Replacing Neo Rauch as a professor is not going as smoothly as one might have hoped here at Leipzig’s Academy Hochschule für Grafik und Buchkunst. As Die Tageszeitung’s Robert Schimke reports, the Cologne painter Heribert C. Ottersbach has been selected as the successor to Rauch after the international star of the Leipzig School decided to give up his professorship, due to his workload. According to Schimke, Rauch had his own favorite replacement: the Belgian artist Michaël Borremans. Yet Borremans fell through the hiring process because he does not speak German well and lives too far away from the academy.
After convincing Borremans—both a painter and a filmmaker—to apply for the Leipzig position, Rauch reportedly believed that the artist’s twin specializations would be a nod to a portion of the faculty that has no warm feelings for the traditional Leipzig school of painting, including the academy’s rector Joachim Brohm. While Brohm insists that he was not involved in the hiring process, it doesn’t help matters that Ottersbach is a friend of Brohm and one of three painting professors who come from the Brohm’s Rhineland home in western Germany.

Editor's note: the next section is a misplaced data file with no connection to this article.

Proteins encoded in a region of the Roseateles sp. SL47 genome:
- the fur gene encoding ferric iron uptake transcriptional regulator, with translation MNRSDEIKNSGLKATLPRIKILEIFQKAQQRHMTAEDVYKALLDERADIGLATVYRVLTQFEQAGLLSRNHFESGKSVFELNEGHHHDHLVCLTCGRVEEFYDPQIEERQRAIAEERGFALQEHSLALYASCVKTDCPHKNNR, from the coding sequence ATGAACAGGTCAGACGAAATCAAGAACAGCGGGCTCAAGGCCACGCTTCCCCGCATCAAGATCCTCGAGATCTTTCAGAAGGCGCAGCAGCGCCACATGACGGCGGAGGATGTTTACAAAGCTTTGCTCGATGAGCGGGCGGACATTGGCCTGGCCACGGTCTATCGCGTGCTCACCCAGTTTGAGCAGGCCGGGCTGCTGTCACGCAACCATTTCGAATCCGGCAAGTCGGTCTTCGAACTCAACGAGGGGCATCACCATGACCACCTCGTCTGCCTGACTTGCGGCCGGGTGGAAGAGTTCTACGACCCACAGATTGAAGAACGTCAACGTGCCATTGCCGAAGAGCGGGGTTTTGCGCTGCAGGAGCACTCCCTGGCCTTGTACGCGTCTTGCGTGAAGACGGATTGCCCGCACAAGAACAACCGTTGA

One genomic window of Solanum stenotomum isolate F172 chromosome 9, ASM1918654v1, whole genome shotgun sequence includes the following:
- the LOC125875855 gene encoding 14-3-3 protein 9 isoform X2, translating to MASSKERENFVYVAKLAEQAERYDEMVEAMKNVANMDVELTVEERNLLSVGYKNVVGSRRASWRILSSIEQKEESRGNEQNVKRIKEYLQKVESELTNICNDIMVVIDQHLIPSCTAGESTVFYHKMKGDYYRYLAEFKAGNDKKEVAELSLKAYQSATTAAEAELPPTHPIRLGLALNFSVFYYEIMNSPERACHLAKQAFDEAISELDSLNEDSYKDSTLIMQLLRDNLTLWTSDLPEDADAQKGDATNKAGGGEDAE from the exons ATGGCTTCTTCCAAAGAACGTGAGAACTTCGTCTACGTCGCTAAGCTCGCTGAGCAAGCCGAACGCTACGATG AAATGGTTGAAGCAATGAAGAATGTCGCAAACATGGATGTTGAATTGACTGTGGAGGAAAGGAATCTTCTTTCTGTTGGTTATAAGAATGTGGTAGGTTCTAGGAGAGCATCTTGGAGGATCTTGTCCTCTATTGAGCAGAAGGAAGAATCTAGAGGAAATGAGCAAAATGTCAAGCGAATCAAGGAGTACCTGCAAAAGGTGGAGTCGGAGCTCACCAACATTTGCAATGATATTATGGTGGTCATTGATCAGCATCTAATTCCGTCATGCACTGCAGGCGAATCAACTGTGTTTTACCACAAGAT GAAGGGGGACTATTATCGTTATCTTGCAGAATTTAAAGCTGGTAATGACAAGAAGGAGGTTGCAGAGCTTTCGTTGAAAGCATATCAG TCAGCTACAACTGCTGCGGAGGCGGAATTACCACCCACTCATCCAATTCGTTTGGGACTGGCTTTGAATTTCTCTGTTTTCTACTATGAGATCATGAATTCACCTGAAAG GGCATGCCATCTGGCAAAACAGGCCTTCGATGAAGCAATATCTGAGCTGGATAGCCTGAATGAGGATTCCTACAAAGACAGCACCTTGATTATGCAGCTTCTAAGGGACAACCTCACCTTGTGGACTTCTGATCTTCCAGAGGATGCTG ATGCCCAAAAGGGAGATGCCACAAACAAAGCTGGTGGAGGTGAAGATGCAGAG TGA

“Already in the past,” writes Schimke, “the rector had earned the reputation of taking his network into the Leipzig professorships.” Schimke doesn’t believe that the conflict represents a mere East-West career skirmish but rather a “cultural clash,” which began as a formalist debate in the 1950s in former East Germany and in the vilifications between state-branded German Democratic Republic painters and liberal-minded painters from the West.
Another antagonism lies in the marginalization throughout the 1990s of the Leipzig painters by new media art and more discursive artistic practices. Schimke speculates that Brohm—a photographer socialized by the arts scene in the Rhine region during the ’70s and ’80s—might just be quickening the end of the Leipzig School.